Can Biden Finish What Obama Started With Cuba?

Can Biden Finish What Obama Started With Cuba?

Can Biden Finish What Obama Started With Cuba?

Here’s a smart blueprint for returning to normalized relations.


Today, America chooses to cut loose the shackles of the past so as to reach for a better future—for the Cuban people, for the American people, for our entire hemisphere and for the world,” President Barack Obama announced on December 17, 2014, inaugurating a new era of “positive engagement” in US-Cuba relations.

For two short years, Obama’s new, historic approach showed remarkable promise: Washington and Havana reestablished full diplomatic relations; Obama reinstated commercial air service as well as cruise ship visits to the island; hundreds of thousands of US citizens exercised their constitutional right to travel, providing direct economic stimulus to Cuba’s expanding private sector; US companies received permission to do business in Cuba; Google helped modernize Cuba’s Internet systems and connectivity, expanding the flow of information and self-expression for the Cuban people; US and Cuban officials established bilateral commissions to advance mutual interests in critical areas for both countries, among them counter-narcotics, environmental protection, human rights, and migration.

And Obama became the first US president to conduct an official state visit to the island in an effort to leave the geopolitical baggage of the past behind. More than six decades of Washington’s perpetual hostility toward the Cuban revolution finally appeared to be over.

Then came Trump.

“I am canceling the last administration’s completely one-sided deal with Cuba,” Trump announced in June 2017. Since then, his administration has dismantled virtually every major component of Obama’s policy, replacing engagement with estrangement and diplomacy with punitive sanctions and imperial demands. As Trump exits the White House screaming and kicking, he is leaving bilateral relations with Cuba, among so many other nations, in tatters.

But last week, two leading foreign policy advocacy NGOs—the Washington Office on Latin America (WOLA) and the Center for Democracy in the Americas (CDA)—released a comprehensive blueprint for reengaging with Cuba. Titled “The United States and Cuba: A New Policy of Engagement,” the report is intended to provide a clear “roadmap” for President-elect Joe Biden’s incoming administration to revisit and redress the abysmal state of current US-Cuba relations. At a briefing for media and foreign policy analysts on December 17 to mark the sixth anniversary of Obama’s historic breakthrough on Cuba, WOLA and CDA representatives said they had provided the “detailed inventory of what needs to be done” to members of Biden’s transition team, and they hoped the report would create a “momentum for engagement” that would lead to stronger US-Cuba ties in the future.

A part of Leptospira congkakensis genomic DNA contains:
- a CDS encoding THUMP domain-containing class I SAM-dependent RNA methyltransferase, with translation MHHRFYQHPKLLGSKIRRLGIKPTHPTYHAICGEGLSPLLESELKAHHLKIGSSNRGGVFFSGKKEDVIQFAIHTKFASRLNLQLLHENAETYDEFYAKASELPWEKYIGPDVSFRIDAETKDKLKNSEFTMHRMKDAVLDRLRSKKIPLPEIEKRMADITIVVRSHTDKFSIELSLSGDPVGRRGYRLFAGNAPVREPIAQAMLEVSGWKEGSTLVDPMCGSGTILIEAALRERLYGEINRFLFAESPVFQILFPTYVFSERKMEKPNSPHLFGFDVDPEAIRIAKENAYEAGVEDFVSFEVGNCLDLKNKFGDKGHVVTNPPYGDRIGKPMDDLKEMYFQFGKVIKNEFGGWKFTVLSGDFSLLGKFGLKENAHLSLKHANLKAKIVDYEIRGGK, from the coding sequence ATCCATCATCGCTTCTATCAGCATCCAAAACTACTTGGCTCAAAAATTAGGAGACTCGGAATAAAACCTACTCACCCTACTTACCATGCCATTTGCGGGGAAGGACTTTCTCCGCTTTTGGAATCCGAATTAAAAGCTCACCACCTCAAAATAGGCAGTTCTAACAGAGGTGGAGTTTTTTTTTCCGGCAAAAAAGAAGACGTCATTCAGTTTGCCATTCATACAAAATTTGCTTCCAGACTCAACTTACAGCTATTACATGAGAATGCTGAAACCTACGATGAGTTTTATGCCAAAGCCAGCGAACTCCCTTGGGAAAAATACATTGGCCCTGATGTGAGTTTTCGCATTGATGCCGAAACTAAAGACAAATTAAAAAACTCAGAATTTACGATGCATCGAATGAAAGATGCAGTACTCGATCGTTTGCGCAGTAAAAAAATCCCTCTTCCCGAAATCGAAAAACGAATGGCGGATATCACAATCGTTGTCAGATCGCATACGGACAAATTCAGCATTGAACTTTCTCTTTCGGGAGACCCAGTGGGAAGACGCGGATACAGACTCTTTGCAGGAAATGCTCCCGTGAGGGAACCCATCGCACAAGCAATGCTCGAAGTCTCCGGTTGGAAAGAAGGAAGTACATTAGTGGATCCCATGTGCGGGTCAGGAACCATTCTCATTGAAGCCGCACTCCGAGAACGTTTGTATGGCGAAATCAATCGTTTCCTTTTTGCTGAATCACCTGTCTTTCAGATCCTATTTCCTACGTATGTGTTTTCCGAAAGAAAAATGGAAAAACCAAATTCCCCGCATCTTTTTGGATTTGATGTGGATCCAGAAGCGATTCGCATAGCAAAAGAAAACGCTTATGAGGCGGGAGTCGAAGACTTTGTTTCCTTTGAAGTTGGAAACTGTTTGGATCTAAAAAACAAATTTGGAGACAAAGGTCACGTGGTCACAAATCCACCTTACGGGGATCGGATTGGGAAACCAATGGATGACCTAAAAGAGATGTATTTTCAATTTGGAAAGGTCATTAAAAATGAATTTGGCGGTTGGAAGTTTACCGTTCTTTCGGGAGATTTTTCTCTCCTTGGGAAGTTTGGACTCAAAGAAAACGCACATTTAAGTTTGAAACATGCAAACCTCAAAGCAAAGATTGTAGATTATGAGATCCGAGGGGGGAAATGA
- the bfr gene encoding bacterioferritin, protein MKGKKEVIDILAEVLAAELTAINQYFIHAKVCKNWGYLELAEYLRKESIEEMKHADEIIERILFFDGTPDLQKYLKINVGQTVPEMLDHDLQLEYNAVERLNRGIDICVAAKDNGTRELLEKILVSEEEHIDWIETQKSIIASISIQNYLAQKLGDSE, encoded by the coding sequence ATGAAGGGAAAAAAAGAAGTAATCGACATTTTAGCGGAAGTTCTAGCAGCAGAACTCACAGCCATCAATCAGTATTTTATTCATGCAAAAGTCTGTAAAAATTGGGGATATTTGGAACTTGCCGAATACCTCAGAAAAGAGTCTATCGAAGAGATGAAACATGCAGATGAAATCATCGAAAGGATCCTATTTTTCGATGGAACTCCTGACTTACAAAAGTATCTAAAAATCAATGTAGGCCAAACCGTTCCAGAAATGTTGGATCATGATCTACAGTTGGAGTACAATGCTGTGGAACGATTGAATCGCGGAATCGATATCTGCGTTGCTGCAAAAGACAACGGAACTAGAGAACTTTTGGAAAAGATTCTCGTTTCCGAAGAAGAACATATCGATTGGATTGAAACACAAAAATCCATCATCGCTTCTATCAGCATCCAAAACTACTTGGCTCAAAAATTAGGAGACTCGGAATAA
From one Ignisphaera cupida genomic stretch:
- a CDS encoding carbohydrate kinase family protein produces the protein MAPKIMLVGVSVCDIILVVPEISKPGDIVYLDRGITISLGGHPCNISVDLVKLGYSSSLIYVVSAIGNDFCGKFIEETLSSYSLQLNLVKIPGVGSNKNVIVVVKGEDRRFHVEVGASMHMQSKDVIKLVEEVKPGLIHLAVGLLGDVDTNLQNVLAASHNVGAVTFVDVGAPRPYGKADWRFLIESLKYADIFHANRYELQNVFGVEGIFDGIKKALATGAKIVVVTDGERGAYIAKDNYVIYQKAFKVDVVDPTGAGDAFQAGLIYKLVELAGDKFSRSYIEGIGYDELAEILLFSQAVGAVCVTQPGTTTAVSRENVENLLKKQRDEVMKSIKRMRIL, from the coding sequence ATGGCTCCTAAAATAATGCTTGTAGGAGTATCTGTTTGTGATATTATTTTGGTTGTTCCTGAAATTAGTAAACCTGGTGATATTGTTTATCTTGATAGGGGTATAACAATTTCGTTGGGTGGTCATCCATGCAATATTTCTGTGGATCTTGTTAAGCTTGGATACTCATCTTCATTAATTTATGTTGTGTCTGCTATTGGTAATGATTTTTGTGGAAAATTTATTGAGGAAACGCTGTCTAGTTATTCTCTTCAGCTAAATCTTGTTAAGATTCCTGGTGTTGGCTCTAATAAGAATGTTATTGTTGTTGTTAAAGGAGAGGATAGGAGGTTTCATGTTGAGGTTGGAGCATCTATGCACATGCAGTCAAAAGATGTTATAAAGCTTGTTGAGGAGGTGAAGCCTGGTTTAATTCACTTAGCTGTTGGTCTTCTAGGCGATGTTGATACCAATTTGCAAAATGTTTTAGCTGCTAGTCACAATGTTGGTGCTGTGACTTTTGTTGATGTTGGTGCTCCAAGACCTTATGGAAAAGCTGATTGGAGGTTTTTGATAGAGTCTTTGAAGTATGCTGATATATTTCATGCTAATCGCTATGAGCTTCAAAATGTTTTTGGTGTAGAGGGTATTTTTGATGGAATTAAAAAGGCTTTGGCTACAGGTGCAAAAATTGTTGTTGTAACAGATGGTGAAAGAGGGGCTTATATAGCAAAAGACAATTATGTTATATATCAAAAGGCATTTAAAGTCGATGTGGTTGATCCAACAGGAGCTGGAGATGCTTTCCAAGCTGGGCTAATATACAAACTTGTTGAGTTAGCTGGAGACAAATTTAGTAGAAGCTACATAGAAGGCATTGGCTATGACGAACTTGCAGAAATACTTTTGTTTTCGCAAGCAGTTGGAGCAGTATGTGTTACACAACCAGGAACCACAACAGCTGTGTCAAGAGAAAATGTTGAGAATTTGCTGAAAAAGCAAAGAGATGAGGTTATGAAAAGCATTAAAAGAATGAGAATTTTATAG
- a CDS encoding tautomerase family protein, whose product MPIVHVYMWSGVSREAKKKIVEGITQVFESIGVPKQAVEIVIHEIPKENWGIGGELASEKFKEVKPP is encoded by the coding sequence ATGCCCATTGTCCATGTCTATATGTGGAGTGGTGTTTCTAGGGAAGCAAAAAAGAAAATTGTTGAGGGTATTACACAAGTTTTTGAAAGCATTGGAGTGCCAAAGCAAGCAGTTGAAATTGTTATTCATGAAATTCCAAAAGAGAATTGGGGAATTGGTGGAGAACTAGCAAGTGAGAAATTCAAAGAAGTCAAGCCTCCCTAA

Indeed, the briefing book provides a detailed assessment of how the Biden administration could act quickly to restore, decree-by-decree and statute-by-statute, a policy of constructive engagement—as well as a persuasive argument for why it is in the US interest to do so. “Diplomatic engagement will reduce bilateral tensions, help avoid future crises, and advance U.S. interests on a wide variety of issues,” the report asserts. “Like it or not, many of the most critical problems we face in the Western Hemisphere are transnational—the effects of climate change, the spread of infectious disease, environmental pollution, narcotics and human trafficking, and migration. Progress depends on cooperation with our neighbors, especially near neighbors like Cuba.”

Moreover, “Cuba is changing,” the blueprint continues. “The United States can have a positive influence on the trajectory of change, but only by being engaged. To continue the policies of the past or to simply modify them at the margins will leave the United States out of the game—isolated from its allies, isolated from ordinary Cubans other than small groups of dissidents, and isolated from the rising generation of Cuban leaders who will shape the island’s future.” Even with all the other critical problems the new administration will face—the Covid crisis, economic recovery, and Iran’s nuclear development among them—the report offers a compelling case for making Cuba a foreign policy priority.